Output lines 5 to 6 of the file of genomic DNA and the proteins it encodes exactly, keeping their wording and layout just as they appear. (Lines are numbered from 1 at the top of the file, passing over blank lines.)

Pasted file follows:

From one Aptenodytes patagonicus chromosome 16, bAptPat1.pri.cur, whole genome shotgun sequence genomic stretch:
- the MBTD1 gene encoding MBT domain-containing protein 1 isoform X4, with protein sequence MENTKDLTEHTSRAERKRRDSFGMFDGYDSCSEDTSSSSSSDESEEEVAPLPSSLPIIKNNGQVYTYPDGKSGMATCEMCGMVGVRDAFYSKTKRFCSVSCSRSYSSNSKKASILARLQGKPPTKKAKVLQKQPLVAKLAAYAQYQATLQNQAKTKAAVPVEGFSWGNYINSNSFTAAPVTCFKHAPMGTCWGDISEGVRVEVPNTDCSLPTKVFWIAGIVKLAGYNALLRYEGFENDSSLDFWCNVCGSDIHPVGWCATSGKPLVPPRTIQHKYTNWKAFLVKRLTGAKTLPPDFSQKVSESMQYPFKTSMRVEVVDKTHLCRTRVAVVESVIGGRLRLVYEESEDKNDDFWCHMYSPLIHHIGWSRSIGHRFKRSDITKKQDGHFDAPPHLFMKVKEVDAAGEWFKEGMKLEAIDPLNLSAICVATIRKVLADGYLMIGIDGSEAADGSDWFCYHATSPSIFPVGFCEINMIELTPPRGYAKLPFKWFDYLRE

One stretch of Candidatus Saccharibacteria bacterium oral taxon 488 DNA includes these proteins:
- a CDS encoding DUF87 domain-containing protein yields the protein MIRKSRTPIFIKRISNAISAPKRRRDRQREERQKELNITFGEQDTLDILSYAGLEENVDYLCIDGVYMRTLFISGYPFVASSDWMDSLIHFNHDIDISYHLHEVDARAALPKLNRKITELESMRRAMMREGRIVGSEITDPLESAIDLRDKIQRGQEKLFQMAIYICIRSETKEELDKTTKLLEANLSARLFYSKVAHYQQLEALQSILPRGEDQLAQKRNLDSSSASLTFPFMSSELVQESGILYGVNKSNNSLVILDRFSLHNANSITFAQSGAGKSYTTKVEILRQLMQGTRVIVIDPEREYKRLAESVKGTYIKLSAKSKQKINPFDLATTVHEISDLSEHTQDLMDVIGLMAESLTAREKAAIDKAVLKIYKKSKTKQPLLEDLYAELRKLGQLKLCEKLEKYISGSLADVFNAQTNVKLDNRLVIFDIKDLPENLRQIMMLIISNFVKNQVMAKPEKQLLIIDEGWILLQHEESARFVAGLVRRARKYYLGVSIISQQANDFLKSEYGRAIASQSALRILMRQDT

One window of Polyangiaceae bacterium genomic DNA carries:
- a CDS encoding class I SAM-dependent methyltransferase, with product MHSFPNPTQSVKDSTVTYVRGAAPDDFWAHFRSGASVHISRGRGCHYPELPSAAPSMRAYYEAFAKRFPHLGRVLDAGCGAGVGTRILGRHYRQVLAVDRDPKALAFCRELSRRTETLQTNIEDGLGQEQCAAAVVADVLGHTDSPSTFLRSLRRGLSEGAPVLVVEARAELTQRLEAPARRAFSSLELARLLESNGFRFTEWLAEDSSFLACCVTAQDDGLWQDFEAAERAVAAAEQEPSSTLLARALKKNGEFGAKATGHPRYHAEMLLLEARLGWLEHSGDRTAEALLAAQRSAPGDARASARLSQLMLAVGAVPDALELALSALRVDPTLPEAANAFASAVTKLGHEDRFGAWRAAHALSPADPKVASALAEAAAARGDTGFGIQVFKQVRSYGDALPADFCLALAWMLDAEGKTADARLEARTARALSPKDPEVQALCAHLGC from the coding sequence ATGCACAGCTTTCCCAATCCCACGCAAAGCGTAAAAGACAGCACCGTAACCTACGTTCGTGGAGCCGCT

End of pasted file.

One window of Polyangiaceae bacterium genomic DNA carries:
- a CDS encoding class I SAM-dependent methyltransferase, with product MHSFPNPTQSVKDSTVTYVRGAAPDDFWAHFRSGASVHISRGRGCHYPELPSAAPSMRAYYEAFAKRFPHLGRVLDAGCGAGVGTRILGRHYRQVLAVDRDPKALAFCRELSRRTETLQTNIEDGLGQEQCAAAVVADVLGHTDSPSTFLRSLRRGLSEGAPVLVVEARAELTQRLEAPARRAFSSLELARLLESNGFRFTEWLAEDSSFLACCVTAQDDGLWQDFEAAERAVAAAEQEPSSTLLARALKKNGEFGAKATGHPRYHAEMLLLEARLGWLEHSGDRTAEALLAAQRSAPGDARASARLSQLMLAVGAVPDALELALSALRVDPTLPEAANAFASAVTKLGHEDRFGAWRAAHALSPADPKVASALAEAAAARGDTGFGIQVFKQVRSYGDALPADFCLALAWMLDAEGKTADARLEARTARALSPKDPEVQALCAHLGC from the coding sequence ATGCACAGCTTTCCCAATCCCACGCAAAGCGTAAAAGACAGCACCGTAACCTACGTTCGTGGAGCCGCT